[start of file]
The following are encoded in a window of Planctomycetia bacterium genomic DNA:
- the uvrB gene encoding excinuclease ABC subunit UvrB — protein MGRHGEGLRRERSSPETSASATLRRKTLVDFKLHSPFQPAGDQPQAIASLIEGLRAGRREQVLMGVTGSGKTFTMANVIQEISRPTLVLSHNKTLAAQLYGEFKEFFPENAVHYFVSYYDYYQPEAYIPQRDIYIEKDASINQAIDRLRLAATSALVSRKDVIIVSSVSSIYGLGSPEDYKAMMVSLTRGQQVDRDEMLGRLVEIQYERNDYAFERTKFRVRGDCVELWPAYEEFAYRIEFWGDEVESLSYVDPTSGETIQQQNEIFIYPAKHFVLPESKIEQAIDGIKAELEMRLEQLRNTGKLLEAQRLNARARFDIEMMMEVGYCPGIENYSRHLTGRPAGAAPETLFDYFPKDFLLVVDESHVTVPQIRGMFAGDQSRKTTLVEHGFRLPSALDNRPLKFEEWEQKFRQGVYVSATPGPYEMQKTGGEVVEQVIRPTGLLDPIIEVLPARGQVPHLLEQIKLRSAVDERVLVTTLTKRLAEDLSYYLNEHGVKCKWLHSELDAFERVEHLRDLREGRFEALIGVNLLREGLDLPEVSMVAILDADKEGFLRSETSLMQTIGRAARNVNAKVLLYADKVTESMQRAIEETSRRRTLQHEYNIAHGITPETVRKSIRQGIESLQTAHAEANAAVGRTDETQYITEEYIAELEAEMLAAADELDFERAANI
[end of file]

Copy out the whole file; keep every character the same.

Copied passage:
The following are encoded in a window of Planctomycetia bacterium genomic DNA:
- the uvrB gene encoding excinuclease ABC subunit UvrB — protein MGRHGEGLRRERSSPETSASATLRRKTLVDFKLHSPFQPAGDQPQAIASLIEGLRAGRREQVLMGVTGSGKTFTMANVIQEISRPTLVLSHNKTLAAQLYGEFKEFFPENAVHYFVSYYDYYQPEAYIPQRDIYIEKDASINQAIDRLRLAATSALVSRKDVIIVSSVSSIYGLGSPEDYKAMMVSLTRGQQVDRDEMLGRLVEIQYERNDYAFERTKFRVRGDCVELWPAYEEFAYRIEFWGDEVESLSYVDPTSGETIQQQNEIFIYPAKHFVLPESKIEQAIDGIKAELEMRLEQLRNTGKLLEAQRLNARARFDIEMMMEVGYCPGIENYSRHLTGRPAGAAPETLFDYFPKDFLLVVDESHVTVPQIRGMFAGDQSRKTTLVEHGFRLPSALDNRPLKFEEWEQKFRQGVYVSATPGPYEMQKTGGEVVEQVIRPTGLLDPIIEVLPARGQVPHLLEQIKLRSAVDERVLVTTLTKRLAEDLSYYLNEHGVKCKWLHSELDAFERVEHLRDLREGRFEALIGVNLLREGLDLPEVSMVAILDADKEGFLRSETSLMQTIGRAARNVNAKVLLYADKVTESMQRAIEETSRRRTLQHEYNIAHGITPETVRKSIRQGIESLQTAHAEANAAVGRTDETQYITEEYIAELEAEMLAAADELDFERAANI